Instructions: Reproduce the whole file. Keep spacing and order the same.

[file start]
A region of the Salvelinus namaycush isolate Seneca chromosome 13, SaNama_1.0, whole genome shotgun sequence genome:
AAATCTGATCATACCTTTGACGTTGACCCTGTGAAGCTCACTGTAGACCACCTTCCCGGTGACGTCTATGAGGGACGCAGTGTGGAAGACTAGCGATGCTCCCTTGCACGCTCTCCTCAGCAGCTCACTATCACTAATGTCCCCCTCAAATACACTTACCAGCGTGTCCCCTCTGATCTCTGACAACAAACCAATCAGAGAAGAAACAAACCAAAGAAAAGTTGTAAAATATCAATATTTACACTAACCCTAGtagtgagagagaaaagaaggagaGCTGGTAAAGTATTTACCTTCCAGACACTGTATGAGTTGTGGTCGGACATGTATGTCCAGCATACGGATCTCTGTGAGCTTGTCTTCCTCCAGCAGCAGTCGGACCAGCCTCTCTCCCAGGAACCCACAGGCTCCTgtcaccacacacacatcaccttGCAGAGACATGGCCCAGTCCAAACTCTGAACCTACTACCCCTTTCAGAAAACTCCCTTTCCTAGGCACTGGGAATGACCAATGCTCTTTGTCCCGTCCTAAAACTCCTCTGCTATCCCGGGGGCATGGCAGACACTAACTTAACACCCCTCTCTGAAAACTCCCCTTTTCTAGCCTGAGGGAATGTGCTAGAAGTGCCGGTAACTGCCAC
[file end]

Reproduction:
A region of the Salvelinus namaycush isolate Seneca chromosome 13, SaNama_1.0, whole genome shotgun sequence genome:
AAATCTGATCATACCTTTGACGTTGACCCTGTGAAGCTCACTGTAGACCACCTTCCCGGTGACGTCTATGAGGGACGCAGTGTGGAAGACTAGCGATGCTCCCTTGCACGCTCTCCTCAGCAGCTCACTATCACTAATGTCCCCCTCAAATACACTTACCAGCGTGTCCCCTCTGATCTCTGACAACAAACCAATCAGAGAAGAAACAAACCAAAGAAAAGTTGTAAAATATCAATATTTACACTAACCCTAGtagtgagagagaaaagaaggagaGCTGGTAAAGTATTTACCTTCCAGACACTGTATGAGTTGTGGTCGGACATGTATGTCCAGCATACGGATCTCTGTGAGCTTGTCTTCCTCCAGCAGCAGTCGGACCAGCCTCTCTCCCAGGAACCCACAGGCTCCTgtcaccacacacacatcaccttGCAGAGACATGGCCCAGTCCAAACTCTGAACCTACTACCCCTTTCAGAAAACTCCCTTTCCTAGGCACTGGGAATGACCAATGCTCTTTGTCCCGTCCTAAAACTCCTCTGCTATCCCGGGGGCATGGCAGACACTAACTTAACACCCCTCTCTGAAAACTCCCCTTTTCTAGCCTGAGGGAATGTGCTAGAAGTGCCGGTAACTGCCAC